Aria Bendix is a frequent contributor to The Atlantic, and a former editorial fellow at CityLab. Her work has appeared on Bustle and The Harvard Crimson.
Words like “smitten” and “peruse” have re-entered our lexicon.
One of the beauties of language is that it’s constantly evolving. But our modern lexicon is a linguistic purist’s worst nightmare. We use acronyms and abbreviations in nearly every sentence, and our writing has been infiltrated by internet slang and text message speak.
This particular use of slang is no doubt the product of a technology culture that prizes speed and efficiency in addition to cute little emoji. But some retro words—products of an era when language was lengthier and more ornate—may be making a resurgence back into the mainstream.
According to a JSTOR Daily article from Chi Luu, a number of old-fashioned words are now resurfacing in our daily jargon. By tracking certain words using Google's Ngram viewer (a tool that charts how frequently a word has been used in printed sources), Luu found that terms like “bedchamber” and “fortnight”—whose usage has steadily declined since 1900—have become more popular in recent years.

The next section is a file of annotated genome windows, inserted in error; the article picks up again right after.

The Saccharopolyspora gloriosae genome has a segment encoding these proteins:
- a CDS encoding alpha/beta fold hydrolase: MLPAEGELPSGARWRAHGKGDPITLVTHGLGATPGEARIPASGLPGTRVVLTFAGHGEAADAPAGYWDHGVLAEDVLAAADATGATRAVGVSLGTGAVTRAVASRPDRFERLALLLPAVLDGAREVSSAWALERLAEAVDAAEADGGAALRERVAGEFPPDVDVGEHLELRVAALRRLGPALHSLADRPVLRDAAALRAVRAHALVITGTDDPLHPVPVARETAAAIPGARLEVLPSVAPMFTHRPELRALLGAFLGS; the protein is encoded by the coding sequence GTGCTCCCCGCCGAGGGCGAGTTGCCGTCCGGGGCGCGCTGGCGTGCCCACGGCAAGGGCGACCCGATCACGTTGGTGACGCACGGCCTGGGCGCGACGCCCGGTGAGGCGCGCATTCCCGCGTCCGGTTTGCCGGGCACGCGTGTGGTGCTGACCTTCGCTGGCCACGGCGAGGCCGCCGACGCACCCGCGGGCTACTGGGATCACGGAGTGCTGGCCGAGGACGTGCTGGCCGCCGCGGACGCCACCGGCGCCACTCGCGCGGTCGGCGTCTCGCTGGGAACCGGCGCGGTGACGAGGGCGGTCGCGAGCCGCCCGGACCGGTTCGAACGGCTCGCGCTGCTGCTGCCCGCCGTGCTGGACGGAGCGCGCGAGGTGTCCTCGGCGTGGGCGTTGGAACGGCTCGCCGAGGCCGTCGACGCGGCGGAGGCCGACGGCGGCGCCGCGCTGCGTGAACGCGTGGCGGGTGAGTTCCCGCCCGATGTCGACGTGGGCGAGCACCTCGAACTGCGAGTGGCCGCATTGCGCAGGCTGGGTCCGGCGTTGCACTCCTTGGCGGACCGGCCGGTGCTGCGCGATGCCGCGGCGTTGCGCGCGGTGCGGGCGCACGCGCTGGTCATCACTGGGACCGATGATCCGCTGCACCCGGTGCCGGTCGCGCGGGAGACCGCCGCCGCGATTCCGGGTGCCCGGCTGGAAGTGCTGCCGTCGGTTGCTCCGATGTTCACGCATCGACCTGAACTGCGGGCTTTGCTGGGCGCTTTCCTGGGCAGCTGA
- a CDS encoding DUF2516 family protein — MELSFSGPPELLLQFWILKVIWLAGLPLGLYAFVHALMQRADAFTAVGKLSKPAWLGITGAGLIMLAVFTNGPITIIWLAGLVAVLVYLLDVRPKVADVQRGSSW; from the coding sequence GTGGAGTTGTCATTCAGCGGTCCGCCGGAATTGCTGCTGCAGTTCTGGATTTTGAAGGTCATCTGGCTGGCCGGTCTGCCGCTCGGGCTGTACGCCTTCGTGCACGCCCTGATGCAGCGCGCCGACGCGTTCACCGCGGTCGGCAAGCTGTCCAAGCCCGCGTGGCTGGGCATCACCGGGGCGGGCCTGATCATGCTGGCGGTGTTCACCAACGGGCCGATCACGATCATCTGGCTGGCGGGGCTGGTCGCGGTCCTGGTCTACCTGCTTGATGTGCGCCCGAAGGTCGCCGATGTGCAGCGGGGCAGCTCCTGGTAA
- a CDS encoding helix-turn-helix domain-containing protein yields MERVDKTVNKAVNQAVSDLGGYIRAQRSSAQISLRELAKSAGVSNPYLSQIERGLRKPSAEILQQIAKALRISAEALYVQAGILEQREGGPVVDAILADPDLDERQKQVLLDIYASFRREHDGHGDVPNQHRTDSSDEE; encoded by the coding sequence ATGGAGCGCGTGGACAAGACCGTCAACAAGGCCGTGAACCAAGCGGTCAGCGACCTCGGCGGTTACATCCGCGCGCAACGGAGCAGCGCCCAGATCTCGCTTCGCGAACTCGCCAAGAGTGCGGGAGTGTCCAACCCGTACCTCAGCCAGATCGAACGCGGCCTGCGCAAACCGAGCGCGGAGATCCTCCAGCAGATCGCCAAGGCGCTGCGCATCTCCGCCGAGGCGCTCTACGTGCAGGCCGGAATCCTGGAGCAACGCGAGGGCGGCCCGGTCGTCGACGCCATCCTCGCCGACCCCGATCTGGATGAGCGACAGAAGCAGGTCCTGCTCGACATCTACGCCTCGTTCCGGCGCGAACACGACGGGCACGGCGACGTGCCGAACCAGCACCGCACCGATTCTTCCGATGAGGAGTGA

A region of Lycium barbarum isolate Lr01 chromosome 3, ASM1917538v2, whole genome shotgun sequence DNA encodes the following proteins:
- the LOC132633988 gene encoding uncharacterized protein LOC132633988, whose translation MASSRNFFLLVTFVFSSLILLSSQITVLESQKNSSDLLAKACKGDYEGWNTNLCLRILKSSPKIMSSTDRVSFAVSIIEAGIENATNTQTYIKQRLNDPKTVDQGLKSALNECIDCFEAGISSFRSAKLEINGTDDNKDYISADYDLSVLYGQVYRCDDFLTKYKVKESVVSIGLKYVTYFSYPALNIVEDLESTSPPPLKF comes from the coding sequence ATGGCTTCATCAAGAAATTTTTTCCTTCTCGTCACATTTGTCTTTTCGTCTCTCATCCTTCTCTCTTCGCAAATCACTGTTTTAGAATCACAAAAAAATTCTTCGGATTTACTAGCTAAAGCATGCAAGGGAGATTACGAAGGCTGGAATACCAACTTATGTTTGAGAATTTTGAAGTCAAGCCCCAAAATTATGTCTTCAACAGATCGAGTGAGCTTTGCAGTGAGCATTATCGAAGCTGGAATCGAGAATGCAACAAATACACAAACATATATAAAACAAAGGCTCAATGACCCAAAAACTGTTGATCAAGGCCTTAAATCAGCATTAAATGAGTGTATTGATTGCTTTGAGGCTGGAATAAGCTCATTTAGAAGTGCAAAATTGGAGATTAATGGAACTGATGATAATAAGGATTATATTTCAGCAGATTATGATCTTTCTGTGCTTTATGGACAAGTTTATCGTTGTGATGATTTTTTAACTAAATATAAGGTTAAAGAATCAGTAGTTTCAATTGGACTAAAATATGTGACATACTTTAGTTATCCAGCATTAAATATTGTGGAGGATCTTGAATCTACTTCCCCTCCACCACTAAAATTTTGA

Take, for instance, the words “thou,” “thee,” and “thine.” The Ngram chart below shows that these words have been trending upwards since about 2000. If you look closely, you can see that “thou” was about as popular in 2008 as it was in 1930.
The same goes for words like “smitten,” “bespoke,” “peruse,” and “dapper.”
And even some antiquated versions of words we use now, like “amongst,” “whilst,” and “amidst.”
While it’s unclear whether these words are being used ironically, it’s hard not to attribute their newfound popularity to a group of “nostalgia miners” eager to revisit the past. What this portends for the future of language is also uncertain, but I for one look forward to the day when words like “LOL” and “thou” are used freely in the same sentence: “LOL, thou art so funny.”